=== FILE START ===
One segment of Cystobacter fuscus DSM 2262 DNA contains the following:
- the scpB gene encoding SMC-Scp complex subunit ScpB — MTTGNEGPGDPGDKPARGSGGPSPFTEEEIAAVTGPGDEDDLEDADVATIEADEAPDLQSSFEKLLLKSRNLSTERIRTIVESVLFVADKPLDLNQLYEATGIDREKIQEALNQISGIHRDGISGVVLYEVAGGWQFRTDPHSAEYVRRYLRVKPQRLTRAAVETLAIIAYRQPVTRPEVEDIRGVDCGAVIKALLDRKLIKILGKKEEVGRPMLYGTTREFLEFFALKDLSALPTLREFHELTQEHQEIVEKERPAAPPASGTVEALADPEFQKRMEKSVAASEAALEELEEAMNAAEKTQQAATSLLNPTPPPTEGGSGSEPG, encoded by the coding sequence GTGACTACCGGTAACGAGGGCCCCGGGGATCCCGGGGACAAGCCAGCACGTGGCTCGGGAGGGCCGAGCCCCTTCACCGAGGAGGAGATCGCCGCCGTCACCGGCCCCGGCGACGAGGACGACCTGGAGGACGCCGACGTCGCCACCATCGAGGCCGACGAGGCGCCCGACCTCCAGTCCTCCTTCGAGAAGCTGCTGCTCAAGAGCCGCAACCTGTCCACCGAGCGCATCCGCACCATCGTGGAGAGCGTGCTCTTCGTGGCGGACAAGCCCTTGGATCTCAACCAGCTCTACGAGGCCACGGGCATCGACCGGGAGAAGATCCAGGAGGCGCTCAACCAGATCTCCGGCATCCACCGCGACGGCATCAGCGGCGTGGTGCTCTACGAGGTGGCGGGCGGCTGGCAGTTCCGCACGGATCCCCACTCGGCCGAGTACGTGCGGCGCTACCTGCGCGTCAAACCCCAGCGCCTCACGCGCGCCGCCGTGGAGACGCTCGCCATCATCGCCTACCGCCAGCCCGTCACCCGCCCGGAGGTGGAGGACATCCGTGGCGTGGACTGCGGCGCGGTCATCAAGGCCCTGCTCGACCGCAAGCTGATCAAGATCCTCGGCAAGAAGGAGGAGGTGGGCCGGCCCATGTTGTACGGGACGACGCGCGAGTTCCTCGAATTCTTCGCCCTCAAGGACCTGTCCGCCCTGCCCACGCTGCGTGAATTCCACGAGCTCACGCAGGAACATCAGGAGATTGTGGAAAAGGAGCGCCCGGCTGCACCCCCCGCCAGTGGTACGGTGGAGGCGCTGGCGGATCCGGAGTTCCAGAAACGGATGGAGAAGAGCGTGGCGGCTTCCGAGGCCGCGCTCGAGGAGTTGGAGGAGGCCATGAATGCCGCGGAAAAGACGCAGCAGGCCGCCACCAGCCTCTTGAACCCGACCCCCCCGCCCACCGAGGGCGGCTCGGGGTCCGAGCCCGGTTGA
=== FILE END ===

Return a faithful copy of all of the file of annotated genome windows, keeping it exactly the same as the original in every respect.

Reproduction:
One segment of Cystobacter fuscus DSM 2262 DNA contains the following:
- the scpB gene encoding SMC-Scp complex subunit ScpB — MTTGNEGPGDPGDKPARGSGGPSPFTEEEIAAVTGPGDEDDLEDADVATIEADEAPDLQSSFEKLLLKSRNLSTERIRTIVESVLFVADKPLDLNQLYEATGIDREKIQEALNQISGIHRDGISGVVLYEVAGGWQFRTDPHSAEYVRRYLRVKPQRLTRAAVETLAIIAYRQPVTRPEVEDIRGVDCGAVIKALLDRKLIKILGKKEEVGRPMLYGTTREFLEFFALKDLSALPTLREFHELTQEHQEIVEKERPAAPPASGTVEALADPEFQKRMEKSVAASEAALEELEEAMNAAEKTQQAATSLLNPTPPPTEGGSGSEPG, encoded by the coding sequence GTGACTACCGGTAACGAGGGCCCCGGGGATCCCGGGGACAAGCCAGCACGTGGCTCGGGAGGGCCGAGCCCCTTCACCGAGGAGGAGATCGCCGCCGTCACCGGCCCCGGCGACGAGGACGACCTGGAGGACGCCGACGTCGCCACCATCGAGGCCGACGAGGCGCCCGACCTCCAGTCCTCCTTCGAGAAGCTGCTGCTCAAGAGCCGCAACCTGTCCACCGAGCGCATCCGCACCATCGTGGAGAGCGTGCTCTTCGTGGCGGACAAGCCCTTGGATCTCAACCAGCTCTACGAGGCCACGGGCATCGACCGGGAGAAGATCCAGGAGGCGCTCAACCAGATCTCCGGCATCCACCGCGACGGCATCAGCGGCGTGGTGCTCTACGAGGTGGCGGGCGGCTGGCAGTTCCGCACGGATCCCCACTCGGCCGAGTACGTGCGGCGCTACCTGCGCGTCAAACCCCAGCGCCTCACGCGCGCCGCCGTGGAGACGCTCGCCATCATCGCCTACCGCCAGCCCGTCACCCGCCCGGAGGTGGAGGACATCCGTGGCGTGGACTGCGGCGCGGTCATCAAGGCCCTGCTCGACCGCAAGCTGATCAAGATCCTCGGCAAGAAGGAGGAGGTGGGCCGGCCCATGTTGTACGGGACGACGCGCGAGTTCCTCGAATTCTTCGCCCTCAAGGACCTGTCCGCCCTGCCCACGCTGCGTGAATTCCACGAGCTCACGCAGGAACATCAGGAGATTGTGGAAAAGGAGCGCCCGGCTGCACCCCCCGCCAGTGGTACGGTGGAGGCGCTGGCGGATCCGGAGTTCCAGAAACGGATGGAGAAGAGCGTGGCGGCTTCCGAGGCCGCGCTCGAGGAGTTGGAGGAGGCCATGAATGCCGCGGAAAAGACGCAGCAGGCCGCCACCAGCCTCTTGAACCCGACCCCCCCGCCCACCGAGGGCGGCTCGGGGTCCGAGCCCGGTTGA